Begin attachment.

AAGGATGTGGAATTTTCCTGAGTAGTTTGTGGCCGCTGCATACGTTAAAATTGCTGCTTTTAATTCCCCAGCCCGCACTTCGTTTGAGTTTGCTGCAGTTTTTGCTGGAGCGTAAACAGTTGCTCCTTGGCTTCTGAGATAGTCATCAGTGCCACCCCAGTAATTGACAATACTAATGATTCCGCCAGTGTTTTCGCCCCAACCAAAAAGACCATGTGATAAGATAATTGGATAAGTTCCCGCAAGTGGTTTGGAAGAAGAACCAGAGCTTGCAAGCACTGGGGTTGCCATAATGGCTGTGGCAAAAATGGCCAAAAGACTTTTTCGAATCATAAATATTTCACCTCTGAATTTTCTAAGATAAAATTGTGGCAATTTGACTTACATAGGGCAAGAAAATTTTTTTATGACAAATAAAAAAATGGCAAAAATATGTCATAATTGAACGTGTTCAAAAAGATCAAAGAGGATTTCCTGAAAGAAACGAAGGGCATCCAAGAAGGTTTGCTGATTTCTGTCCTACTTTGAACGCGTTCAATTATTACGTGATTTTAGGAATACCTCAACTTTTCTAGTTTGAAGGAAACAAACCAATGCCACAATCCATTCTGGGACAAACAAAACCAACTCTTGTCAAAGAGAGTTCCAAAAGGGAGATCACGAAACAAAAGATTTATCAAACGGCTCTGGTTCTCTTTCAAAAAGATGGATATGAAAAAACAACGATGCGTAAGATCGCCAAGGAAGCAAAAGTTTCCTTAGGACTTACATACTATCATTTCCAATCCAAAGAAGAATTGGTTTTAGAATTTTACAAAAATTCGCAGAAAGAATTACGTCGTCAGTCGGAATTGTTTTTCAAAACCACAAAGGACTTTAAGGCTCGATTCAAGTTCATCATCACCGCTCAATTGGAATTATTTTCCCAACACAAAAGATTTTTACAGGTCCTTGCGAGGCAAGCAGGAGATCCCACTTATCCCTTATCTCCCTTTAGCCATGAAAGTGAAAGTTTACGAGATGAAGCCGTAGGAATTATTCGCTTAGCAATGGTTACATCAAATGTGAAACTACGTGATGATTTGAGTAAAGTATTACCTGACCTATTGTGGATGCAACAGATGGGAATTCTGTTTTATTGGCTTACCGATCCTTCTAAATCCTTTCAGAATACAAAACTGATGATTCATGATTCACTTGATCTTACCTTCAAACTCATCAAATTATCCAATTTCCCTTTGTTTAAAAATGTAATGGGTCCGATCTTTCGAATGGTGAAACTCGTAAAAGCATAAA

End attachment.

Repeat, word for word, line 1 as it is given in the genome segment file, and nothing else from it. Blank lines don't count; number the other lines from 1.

AAGGATGTGGAATTTTCCTGAGTAGTTTGTGGCCGCTGCATACGTTAAAATTGCTGCTTTTAATTCCCCAGCCCGCACTTCGTTTGAGTTTGCTGCAGTTTTTGCTGGAGCGTAAACAGTTGCTCCTTGGCTTCTGAGATAGTCATCAGTGCCACCCCAGTAATTGACAATACTAATGATTCCGCCAGTGTTTTCGCCCCAACCAAAAAGACCATGTGATAAGATAATTGGATAAGTTCCCGCAAGTGGTTTGGAAGAAGAACCAGAGCTTGCAAGCACTGGGGTTGCCATAATGGCTGTGGCAAAAATGGCCAAAAGACTTTTTCGAATCATAAATATTTCACCTCTGAATTTTCTAAGATAAAATTGTGGCAATTTGACTTACATAGGGCAAGAAAATTTTTTTATGACAAATAAAAAAATGGCAAAAATATGTCATAATTGAACGTGTTCAAAAAGATCAAAGAGGATTTCCTGAAAGAAACGAAGGGCATCCAAGAAGGTTTGCTGATTTCTGTCCTACTTTGAACGCGTTCAATTATTACGTGATTTTAGGAATACCTCAACTTTTCTAGTTTGAAGGAAACAAACCAATGCCACAATCCATTCTGGGACAAACAAAACCAACTCTTGTCAAAGAGAGTTCCAAAAGGGAGATCACGAAACAAAAGATTTATCAAACGGCTCTGGTTCTCTTTCAAAAAGATGGATATGAAAAAACAACGATGCGTAAGATCGCCAAGGAAGCAAAAGTTTCCTTAGGACTTACATACTATCATTTCCAATCCAAAGAAGAATTGGTTTTAGAATTTTACAAAAATTCGCAGAAAGAATTACGTCGTCAGTCGGAATTGTTTTTCAAAACCACAAAGGACTTTAAGGCTCGATTCAAGTTCATCATCACCGCTCAATTGGAATTATTTTCCCAACACAAAAGATTTTTACAGGTCCTTGCGAGGCAAGCAGGAGATCCCACTTATCCCTTATCTCCCTTTAGCCATGAAAGTGAAAGTTTACGAGATGAAGCCGTAGGAATTATTCGCTTAGCAATGGTTACATCAAATGTGAAACTACGTGATGATTTGAGTAAAGTATTACCTGACCTATTGTGGATGCAACAGATGGGAATTCTGTTTTATTGGCTTACCGATCCTTCTAAATCCTTTCAGAATACAAAACTGATGATTCATGATTCACTTGATCTTACCTTCAAACTCATCAAATTATCCAATTTCCCTTTGTTTAAAAATGTAATGGGTCCGATCTTTCGAATGGTGAAACTCGTAAAAGCATAAA